Brooklyn Borough President Eric Adams is likely on his way to victory now that early voting has begun, and his supporters were excited to see their choice for mayor taking a stroll on 5th Avenue in Sunset Park on Monday.
Adams and his team were visiting the many small businesses on the block where they stopped for dairy-free pastries and cases of blueberries. But they couldn’t help but be stopped by excited fans along the way.
The tour was led by David Estrada, executive director of the Sunset Park Business Improvement District, who ushered the borough president in and out of stores like La Gran Via Bakery and Strawberry Field Grocery. Estrada says the area has high needs but is constantly overlooked by the city.
“In mostly immigrant, majority non-English speaking mom-and-pop neighborhoods like this that don’t make a lot of noise … it seems sometimes that stuff just happens to us,” Estrada said, “instead of us being a part of determining the outcome.”
Though he cannot share his opinion on Adams as a mayoral candidate, he says Adams the borough president has been consistent in his engagement with the neighborhood and its businesses.
Still, it wasn’t city government officials going door to door informing businesses that they had to close down at the start of the pandemic—It was Estrada in an orange vest communicating the government’s decisions.
“That’s the conundrum, and that’s not unique to one elected official or another. It’s city government as a whole [that] doesn’t really know how to communicate with some of the shopkeepers that we just spoke to,” Estrada said.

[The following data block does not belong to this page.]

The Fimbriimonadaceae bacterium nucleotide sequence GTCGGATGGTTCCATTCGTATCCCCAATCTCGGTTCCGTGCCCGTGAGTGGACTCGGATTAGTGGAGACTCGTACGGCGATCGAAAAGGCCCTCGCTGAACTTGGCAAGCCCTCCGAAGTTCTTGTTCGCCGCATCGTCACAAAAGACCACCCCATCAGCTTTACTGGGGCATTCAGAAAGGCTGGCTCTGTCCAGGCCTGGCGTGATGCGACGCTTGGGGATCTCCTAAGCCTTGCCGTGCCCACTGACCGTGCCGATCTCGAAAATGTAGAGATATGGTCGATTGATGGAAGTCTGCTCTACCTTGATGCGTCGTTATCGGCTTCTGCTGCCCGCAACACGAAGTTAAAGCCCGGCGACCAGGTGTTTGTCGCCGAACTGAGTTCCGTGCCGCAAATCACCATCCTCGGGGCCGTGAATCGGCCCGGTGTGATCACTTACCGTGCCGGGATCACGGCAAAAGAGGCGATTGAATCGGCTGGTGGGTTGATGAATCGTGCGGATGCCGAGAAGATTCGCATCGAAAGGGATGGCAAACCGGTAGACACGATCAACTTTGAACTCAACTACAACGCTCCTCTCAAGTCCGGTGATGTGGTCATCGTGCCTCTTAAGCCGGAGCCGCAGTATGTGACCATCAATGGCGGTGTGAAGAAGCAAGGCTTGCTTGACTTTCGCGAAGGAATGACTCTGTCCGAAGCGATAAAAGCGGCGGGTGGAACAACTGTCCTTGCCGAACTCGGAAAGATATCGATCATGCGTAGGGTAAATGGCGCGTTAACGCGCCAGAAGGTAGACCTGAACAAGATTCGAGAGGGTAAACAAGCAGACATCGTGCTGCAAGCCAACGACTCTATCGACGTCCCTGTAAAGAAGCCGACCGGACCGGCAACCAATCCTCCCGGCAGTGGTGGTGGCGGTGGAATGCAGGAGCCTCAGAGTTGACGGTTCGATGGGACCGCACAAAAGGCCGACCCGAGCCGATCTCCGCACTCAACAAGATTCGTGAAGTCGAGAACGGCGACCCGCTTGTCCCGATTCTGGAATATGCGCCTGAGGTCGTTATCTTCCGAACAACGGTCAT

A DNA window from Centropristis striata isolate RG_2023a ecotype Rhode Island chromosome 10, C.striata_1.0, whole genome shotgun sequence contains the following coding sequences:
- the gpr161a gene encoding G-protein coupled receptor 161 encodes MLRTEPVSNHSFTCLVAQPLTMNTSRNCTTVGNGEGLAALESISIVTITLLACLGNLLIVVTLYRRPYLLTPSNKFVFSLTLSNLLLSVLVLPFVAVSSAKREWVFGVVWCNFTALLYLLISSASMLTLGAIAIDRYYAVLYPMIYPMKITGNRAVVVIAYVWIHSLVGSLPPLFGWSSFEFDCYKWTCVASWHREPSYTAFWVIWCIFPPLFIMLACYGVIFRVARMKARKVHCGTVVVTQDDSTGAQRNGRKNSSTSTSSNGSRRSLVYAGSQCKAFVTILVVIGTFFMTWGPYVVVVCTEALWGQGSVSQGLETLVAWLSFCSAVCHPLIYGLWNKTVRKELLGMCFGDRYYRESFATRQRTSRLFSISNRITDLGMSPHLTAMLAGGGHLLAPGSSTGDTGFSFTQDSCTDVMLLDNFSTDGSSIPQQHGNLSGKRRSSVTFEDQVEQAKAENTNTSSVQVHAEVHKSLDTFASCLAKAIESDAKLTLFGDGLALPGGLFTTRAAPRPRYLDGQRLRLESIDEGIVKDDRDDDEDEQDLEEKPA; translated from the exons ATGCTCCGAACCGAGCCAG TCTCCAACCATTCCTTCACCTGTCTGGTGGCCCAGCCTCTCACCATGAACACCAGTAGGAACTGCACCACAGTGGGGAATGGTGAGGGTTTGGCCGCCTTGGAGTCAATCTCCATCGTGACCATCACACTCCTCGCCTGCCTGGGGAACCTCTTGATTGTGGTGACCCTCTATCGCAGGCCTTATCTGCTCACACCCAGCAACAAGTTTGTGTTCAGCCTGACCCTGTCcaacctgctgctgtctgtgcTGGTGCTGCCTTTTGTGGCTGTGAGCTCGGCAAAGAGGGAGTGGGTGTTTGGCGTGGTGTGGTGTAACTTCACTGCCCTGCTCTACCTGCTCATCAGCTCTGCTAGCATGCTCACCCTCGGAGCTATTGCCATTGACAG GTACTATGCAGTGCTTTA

Adams made an attempt at communicating with them and even made a few purchases. In some intimate conversations inside the stores, while the press waited outside, he asked how long they had been open, what they made, and told them their work was important.
One of the questions Adams managed to get in between handshakes with bystanders was “What about shoplifting?”
Estrada said they haven’t dealt with the organized theft that other neighborhoods suffer from. He was concerned about a divot in the sidewalk that appeared overnight, that he and Adams looked at together. The borough president’s senior advisor Stefan Ringel told Estrada they would “follow up” on the issue.
Adams overflowed with thanks to all the business owners and bystanders, but Estrada made it clear that even good intentions from the city can fall short. In the current conversation of equity for people of color, building up communities and honoring immigrants, Estrada says, “This is the ground to do it if you want to do that.”